See the views from Minaret Vista
If you plan on visiting Devils Postpile Monument or Reds Meadow (both of which you should), definitely make a stop at the Minaret Vista for one of the most iconic views in the Eastern Sierra mountains. Take the time to enjoy the view of the jagged ridge of Ritter Range before taking pictures because on a clear day it is truly breathtaking.
Stop by Convict Lake
Perhaps the most beautiful lake in the area, Convict Lake is a highlight to visit. With its crystal clear waters, it’s a great place to go kayaking or paddleboarding, and is even an excellent spot for fishing. The mountains that rise around the lake are best enjoyed either on the water or while hiking the 3-mile loop around the lake or are the ideal view to wake up to when camping (there’s also a resort), which is also great here. The story behind the name of Convict Lake of course has to do with convicts who escaped from a prison in Carson City and were finally found again here.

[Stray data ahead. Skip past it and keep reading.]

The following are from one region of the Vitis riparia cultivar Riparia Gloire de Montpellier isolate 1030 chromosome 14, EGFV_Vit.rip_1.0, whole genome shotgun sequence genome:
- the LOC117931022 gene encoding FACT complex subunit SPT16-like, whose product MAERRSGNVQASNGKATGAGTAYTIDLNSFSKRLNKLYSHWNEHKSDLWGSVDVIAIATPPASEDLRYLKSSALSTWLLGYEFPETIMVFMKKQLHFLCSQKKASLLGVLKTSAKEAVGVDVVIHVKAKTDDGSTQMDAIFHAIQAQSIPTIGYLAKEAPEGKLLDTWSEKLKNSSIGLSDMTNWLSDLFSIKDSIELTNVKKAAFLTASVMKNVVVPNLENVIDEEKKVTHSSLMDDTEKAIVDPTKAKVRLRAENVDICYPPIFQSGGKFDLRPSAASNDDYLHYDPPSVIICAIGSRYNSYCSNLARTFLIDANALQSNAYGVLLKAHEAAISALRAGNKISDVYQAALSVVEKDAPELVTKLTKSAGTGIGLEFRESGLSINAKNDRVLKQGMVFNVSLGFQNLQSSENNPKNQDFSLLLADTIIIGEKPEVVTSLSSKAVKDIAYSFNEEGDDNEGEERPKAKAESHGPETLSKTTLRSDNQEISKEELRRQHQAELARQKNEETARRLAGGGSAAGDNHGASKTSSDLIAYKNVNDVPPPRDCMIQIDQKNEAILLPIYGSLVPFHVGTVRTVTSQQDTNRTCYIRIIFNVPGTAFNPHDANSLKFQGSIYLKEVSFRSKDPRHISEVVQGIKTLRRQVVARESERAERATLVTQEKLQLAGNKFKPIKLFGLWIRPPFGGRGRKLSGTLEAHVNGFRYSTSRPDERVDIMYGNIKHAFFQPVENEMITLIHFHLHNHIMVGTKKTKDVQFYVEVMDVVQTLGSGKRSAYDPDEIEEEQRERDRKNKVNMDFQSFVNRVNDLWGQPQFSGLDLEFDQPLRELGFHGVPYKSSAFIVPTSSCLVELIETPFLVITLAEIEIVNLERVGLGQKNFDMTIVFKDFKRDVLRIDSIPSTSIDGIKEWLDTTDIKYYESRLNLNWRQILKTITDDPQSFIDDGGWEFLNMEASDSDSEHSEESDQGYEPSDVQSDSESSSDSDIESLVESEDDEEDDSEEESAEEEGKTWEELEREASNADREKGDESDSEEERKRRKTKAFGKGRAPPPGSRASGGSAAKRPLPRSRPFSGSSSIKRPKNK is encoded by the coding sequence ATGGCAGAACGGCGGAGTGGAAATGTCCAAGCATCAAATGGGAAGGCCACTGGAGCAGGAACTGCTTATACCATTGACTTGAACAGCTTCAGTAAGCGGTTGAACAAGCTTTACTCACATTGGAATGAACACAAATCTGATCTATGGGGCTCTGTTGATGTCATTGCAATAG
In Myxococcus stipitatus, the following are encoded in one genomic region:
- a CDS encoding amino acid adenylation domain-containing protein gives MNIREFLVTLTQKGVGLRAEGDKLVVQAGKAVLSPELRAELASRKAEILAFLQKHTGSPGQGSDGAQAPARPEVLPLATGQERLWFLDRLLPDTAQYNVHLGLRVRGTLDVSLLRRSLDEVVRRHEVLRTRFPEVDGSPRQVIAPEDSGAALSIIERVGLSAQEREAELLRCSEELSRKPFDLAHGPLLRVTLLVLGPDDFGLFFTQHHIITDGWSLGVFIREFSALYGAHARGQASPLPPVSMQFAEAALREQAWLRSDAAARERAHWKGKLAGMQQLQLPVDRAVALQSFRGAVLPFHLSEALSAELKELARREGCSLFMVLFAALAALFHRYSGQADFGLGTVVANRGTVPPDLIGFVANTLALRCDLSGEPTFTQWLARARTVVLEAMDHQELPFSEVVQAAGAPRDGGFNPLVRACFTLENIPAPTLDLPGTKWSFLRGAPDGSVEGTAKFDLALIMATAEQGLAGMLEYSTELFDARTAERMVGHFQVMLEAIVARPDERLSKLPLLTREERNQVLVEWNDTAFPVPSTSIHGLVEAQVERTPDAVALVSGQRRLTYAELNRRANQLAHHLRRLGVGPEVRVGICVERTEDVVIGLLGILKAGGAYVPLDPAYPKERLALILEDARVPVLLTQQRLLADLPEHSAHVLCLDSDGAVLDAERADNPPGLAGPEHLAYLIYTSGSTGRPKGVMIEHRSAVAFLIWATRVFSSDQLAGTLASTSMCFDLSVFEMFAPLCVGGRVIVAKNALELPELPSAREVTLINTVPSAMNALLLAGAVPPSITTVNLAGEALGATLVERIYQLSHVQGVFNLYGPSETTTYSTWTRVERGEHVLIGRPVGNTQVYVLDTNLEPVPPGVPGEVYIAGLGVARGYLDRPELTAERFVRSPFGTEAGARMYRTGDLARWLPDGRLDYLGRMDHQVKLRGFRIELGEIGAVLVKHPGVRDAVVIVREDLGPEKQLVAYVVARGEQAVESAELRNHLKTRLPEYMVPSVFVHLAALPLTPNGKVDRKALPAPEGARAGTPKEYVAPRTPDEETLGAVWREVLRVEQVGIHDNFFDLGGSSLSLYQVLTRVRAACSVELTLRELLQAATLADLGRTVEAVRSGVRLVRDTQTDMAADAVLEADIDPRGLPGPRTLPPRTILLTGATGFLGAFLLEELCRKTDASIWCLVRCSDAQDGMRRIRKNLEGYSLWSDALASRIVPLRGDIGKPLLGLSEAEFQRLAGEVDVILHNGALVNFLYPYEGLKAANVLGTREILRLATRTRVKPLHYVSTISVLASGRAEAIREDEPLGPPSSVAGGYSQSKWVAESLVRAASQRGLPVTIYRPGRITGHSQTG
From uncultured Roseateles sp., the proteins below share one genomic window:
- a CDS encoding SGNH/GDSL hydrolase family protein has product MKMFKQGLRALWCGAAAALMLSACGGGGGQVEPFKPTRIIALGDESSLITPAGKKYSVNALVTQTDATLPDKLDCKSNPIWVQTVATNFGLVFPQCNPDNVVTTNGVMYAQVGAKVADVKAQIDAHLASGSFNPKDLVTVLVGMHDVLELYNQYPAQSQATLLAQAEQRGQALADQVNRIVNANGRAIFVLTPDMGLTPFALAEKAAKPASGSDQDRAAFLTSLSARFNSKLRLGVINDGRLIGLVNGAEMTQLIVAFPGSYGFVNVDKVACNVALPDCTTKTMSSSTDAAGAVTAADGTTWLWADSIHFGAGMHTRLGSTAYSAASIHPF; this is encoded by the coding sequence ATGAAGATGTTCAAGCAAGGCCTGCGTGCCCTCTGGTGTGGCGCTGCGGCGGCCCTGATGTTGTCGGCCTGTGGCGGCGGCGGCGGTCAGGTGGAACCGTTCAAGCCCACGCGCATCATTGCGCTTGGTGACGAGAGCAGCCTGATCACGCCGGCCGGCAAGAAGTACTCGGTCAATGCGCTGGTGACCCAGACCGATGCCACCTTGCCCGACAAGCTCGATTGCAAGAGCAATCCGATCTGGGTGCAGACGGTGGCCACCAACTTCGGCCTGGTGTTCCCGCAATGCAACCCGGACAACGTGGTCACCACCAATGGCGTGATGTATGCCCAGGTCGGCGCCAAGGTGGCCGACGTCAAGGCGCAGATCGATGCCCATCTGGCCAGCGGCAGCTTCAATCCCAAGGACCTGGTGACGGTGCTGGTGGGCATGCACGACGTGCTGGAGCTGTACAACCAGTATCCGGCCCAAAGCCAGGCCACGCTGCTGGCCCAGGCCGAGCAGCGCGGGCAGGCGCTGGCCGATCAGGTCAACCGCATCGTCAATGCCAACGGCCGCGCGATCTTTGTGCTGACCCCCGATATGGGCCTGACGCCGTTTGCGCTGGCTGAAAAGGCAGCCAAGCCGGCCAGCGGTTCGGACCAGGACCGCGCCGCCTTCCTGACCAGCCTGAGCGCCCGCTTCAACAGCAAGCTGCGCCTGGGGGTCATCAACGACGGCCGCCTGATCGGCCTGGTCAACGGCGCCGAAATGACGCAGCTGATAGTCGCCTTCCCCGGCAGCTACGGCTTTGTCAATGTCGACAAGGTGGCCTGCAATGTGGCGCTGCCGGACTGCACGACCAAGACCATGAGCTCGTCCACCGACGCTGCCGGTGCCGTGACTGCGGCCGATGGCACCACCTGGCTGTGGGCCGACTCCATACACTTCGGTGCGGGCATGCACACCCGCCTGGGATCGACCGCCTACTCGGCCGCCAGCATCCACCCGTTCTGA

Visit Devils Postpile
Devils Postpile National Monument is another natural attraction in Mammoth that is almost hard to believe is real! What makes this rock formation so special is that as lava cooled it was pressed and shaped into vertical hexagonal pillars, all done by Mother Nature herself. To see this unusual sight, enjoy a brief, but one of the best hikes in Mammoth Lakes, a 1.3-mile loop (2.1km), around the bottom and the top of this rock formation that was created around 80,000 years ago.
See the Inyo Craters
Mammoth has even more geological wonders to show, with the Inyo Craters being a real treat. Partake in a short, 1.6-mile (2.6km) hike, to loop around these craters that display water that is an elegant turquoise color. The hike will take you through pine trees to the craters that are about 200 meters down, which were created by explosions a few hundred years ago. The parking area is just off of the Mammoth Scenic Loop and is best visited earlier in the day to see the colors really pop.
Try Mountain Biking
If you’ve never tried mountain biking before, don’t worry! At Mammoth Mountain Bike Park, the largest in the country, you can take lessons. There is a wide range of trails for all levels so beginners can feel as comfortable as experts. Hop onto the lift and see what the thrill is all about!
Hot Creek Geological Site